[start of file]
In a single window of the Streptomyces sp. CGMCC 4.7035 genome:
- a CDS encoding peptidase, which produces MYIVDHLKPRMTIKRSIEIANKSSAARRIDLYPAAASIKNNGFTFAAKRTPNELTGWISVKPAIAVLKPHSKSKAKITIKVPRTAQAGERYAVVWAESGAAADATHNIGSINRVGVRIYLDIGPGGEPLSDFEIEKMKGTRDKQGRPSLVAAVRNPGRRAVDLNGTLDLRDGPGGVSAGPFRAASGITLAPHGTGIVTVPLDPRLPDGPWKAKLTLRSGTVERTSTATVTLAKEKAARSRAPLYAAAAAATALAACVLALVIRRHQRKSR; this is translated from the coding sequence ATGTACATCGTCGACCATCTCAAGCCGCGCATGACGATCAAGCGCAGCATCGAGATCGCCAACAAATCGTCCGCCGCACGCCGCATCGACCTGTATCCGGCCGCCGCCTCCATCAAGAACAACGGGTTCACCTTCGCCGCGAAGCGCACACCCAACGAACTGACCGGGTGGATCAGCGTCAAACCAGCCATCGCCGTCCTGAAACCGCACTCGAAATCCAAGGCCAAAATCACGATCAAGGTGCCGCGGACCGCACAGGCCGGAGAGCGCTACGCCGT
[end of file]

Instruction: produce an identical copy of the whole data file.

In a single window of the Streptomyces sp. CGMCC 4.7035 genome:
- a CDS encoding peptidase, which produces MYIVDHLKPRMTIKRSIEIANKSSAARRIDLYPAAASIKNNGFTFAAKRTPNELTGWISVKPAIAVLKPHSKSKAKITIKVPRTAQAGERYAVVWAESGAAADATHNIGSINRVGVRIYLDIGPGGEPLSDFEIEKMKGTRDKQGRPSLVAAVRNPGRRAVDLNGTLDLRDGPGGVSAGPFRAASGITLAPHGTGIVTVPLDPRLPDGPWKAKLTLRSGTVERTSTATVTLAKEKAARSRAPLYAAAAAATALAACVLALVIRRHQRKSR; this is translated from the coding sequence ATGTACATCGTCGACCATCTCAAGCCGCGCATGACGATCAAGCGCAGCATCGAGATCGCCAACAAATCGTCCGCCGCACGCCGCATCGACCTGTATCCGGCCGCCGCCTCCATCAAGAACAACGGGTTCACCTTCGCCGCGAAGCGCACACCCAACGAACTGACCGGGTGGATCAGCGTCAAACCAGCCATCGCCGTCCTGAAACCGCACTCGAAATCCAAGGCCAAAATCACGATCAAGGTGCCGCGGACCGCACAGGCCGGAGAGCGCTACGCCGT